Tuesday, January 03, 2006

A Day in the Life of a New Orleans Relief Volunteer

I’m sitting on my cot in the second story Sunday School room that is our home for the week. A crescent moon can be seen just above a branch of a live oak. I’m tired, but am clean, having taken a shower. It’s been a long day and in a few minutes, Bonnie will have our dinner ready—beans and rice. Bonnie is from here and her cooking smells good. I won't be checking many of your blogs over the next week, but I hope to have an opportunity to share with you my experiences here. I'll catch up with you all later.

First Day on the Job:

New Orleans is surreal. Sections of the city like the French Quarter are in good shape. Businesses are open. Cars navigate streets with temporary stop signs. But other neighborhoods are abandoned. There is no need for temporary signage. There is still no electricity. Blue tarps are ubiquitous. You can’t live here, but groups are returning to do the hard work. And Marines are patrolling the streets, making sure that those doing the work are suppose to be there. We’re sent into one such neighborhood. On the surface it looks nice. Sure, the grass is a little brown and in front of some homes there are huge piles of furniture, household goods, and other rubble. If you could avoid seeing piles of debris, you would think this is a nice middle class neighborhood. Only there are no people here. We pull up to the house to which we’ve been assigned. It’s a single story brick home. There’s a car under the carport and another in front of it in the driveway. Other than the cars looking a little dirty, nothing seems out of order except that each house has a ring around it, indicating the water level. And spray painted on the brick is the date the house was checked to make sure no one was inside.

Walking up the driveway, I’m grossed out before I get to the first car. The steering wheel and the seats support a hearty growth of mold. They’ll have to be towed away. Inside the house, black mold grows on the walls, as if someone decided to paint black pokey-dots. All the furniture is ruined. The owner asked if us to try to save her dining room furniture and her china.
Otherwise, we’re told to haul it to the streets. It takes two hours for nine of us to haul everything outside. The refrigerator is of particular interest to one of our more inquisitive of college students. He opens it! It hasn’t been on since August 28th, and the stench is overwhelming. He slams the door closed and we secure it with duct tape, before hauling it to the street. Just about everything goes. Couches, chairs, televisions, and clothes in the closet, shoes (this lady had three wheelbarrows of shoes and another one just of purses). We save the dining room furniture, but wonder if its salvageable. Certainly the china and many of her knickknacks will be okay, once washed in bleach.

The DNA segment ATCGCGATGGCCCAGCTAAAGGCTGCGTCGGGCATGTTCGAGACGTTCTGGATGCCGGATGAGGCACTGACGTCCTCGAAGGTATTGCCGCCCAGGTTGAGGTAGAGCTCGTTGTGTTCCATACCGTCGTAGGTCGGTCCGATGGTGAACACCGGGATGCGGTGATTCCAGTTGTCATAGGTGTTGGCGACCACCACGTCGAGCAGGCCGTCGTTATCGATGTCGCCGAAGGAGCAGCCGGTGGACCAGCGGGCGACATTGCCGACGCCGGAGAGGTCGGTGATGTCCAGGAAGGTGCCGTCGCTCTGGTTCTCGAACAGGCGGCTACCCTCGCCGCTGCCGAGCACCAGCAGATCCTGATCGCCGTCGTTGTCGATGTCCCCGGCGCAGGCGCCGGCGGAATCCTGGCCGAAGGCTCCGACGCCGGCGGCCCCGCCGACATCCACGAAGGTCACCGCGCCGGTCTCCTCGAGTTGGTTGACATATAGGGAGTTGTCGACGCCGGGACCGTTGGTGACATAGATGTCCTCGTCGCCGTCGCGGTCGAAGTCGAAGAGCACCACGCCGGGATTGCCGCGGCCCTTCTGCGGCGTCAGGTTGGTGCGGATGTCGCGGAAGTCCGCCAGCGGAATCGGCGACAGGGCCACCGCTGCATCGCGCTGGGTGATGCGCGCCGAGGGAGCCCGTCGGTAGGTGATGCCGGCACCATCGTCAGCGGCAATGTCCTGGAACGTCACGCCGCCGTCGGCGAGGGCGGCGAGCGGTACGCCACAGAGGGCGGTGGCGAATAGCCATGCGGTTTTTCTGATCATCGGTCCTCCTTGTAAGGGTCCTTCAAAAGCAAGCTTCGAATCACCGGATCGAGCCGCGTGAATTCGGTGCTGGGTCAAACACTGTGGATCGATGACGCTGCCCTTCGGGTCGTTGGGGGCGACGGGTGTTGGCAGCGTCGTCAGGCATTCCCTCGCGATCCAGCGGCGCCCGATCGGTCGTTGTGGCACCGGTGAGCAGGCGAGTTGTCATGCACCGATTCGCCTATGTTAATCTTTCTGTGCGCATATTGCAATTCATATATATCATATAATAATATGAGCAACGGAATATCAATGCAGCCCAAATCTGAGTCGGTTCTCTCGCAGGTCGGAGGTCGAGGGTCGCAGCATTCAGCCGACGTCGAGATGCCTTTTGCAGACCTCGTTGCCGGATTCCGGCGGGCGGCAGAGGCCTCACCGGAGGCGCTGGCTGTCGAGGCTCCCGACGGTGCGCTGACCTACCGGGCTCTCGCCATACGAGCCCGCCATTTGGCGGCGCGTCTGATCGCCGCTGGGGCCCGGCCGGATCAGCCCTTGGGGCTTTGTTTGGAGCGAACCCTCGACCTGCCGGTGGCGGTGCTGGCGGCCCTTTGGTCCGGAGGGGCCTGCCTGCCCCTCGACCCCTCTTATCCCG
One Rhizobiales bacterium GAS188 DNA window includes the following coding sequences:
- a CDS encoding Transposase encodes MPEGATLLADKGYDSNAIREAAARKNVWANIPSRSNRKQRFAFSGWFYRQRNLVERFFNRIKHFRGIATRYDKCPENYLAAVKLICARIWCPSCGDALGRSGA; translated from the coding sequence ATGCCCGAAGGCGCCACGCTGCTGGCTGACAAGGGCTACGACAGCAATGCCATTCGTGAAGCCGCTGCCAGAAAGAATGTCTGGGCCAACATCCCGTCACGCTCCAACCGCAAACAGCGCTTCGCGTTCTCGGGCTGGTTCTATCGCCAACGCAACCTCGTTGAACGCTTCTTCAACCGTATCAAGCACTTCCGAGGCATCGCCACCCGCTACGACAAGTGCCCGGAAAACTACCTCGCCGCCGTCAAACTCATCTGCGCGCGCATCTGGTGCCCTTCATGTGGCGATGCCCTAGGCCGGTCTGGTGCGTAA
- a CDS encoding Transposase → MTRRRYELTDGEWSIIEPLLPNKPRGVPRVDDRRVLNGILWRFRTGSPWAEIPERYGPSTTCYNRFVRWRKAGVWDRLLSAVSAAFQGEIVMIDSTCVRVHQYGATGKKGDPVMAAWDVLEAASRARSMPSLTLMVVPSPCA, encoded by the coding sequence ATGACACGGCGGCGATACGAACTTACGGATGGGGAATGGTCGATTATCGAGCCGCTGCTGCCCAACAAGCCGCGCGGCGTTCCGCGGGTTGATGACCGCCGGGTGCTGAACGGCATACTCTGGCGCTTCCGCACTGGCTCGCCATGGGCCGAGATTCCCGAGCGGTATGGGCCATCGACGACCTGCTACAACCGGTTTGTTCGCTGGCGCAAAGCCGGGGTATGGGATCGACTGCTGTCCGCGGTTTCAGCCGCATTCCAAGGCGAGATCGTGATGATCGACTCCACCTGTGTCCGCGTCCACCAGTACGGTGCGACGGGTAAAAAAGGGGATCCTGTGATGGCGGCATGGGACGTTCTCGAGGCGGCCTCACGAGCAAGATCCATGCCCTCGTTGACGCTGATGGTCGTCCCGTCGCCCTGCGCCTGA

About lunchtime, the neighbors who live across the street drive in from Houston. They’ve already hauled out most of their belongings, they’re now starting to gut the house. We talk a bit. He tells about how quickly the water rose on the night after Katrina hit. In 20 minutes, it went from a foot or so deep to upwards of five feet deep. "We crawled out on the roof from the second story," he said. "I went, jumping roof to roof, till I found a boat to steal. Paddling it back to the house, I loaded my family and we left." They spent several days in the Convention Center, before walking over to the Superdome, where they were loaded on a bus for Houston. He seems in surprisingly good spirit. I suppose he’s had time for it to sink in that all he’s accumulated during his lifetime is lost.

After lunch, we begin to pull out the dry wall and carpet. We stop frequently to rest and drink water. The respirators we’re all wearing sucks up energy. The carpet and padding is heavy, still soaked with water. The drywall breaks out easily, filling the rooms with dust. To be outside on the street without the mask reminds you of just how nice of a treat fresh air can provide. By four o’clock, the sun is dropping lower in the sky and studs are exposed on the inside of the house. We sweep up and stack all the salvaged goods in one room. After one last check, we lock up the house, and leave. Tomorrow, we’ll do it again.


  1. Wow, this must be an amazing journey you are on! I can't imagine experiencing what those people are going through-losing everything they own. You are doing such wonderful things by being there and helping in the ways you are. I look forward to your posts the rest of the week to hear about what else you are encountering on your trip.

  2. INteresting. Keep up the good work. I had a Gal Pal down there working in an Army Hospital set up in the big Dome apperatus. I talked to her on the phone and she said she had worked on a Carriage Driver who had gotten hurt. Carriage drivers for tourist and they were depending on an Army Hospital.

  3. I cannot imagine what those people went through. It is overwhelming to me. Bless you for helping, sage, and I look forward to the rest of your reports.

  4. Once again, God bless you and everyone who you are traveling with. You are such a gift to this world!

  5. Being from the area and growing up around there...this is very sad and painful to me.

  6. Darn I didn't think you were going to be posting from NO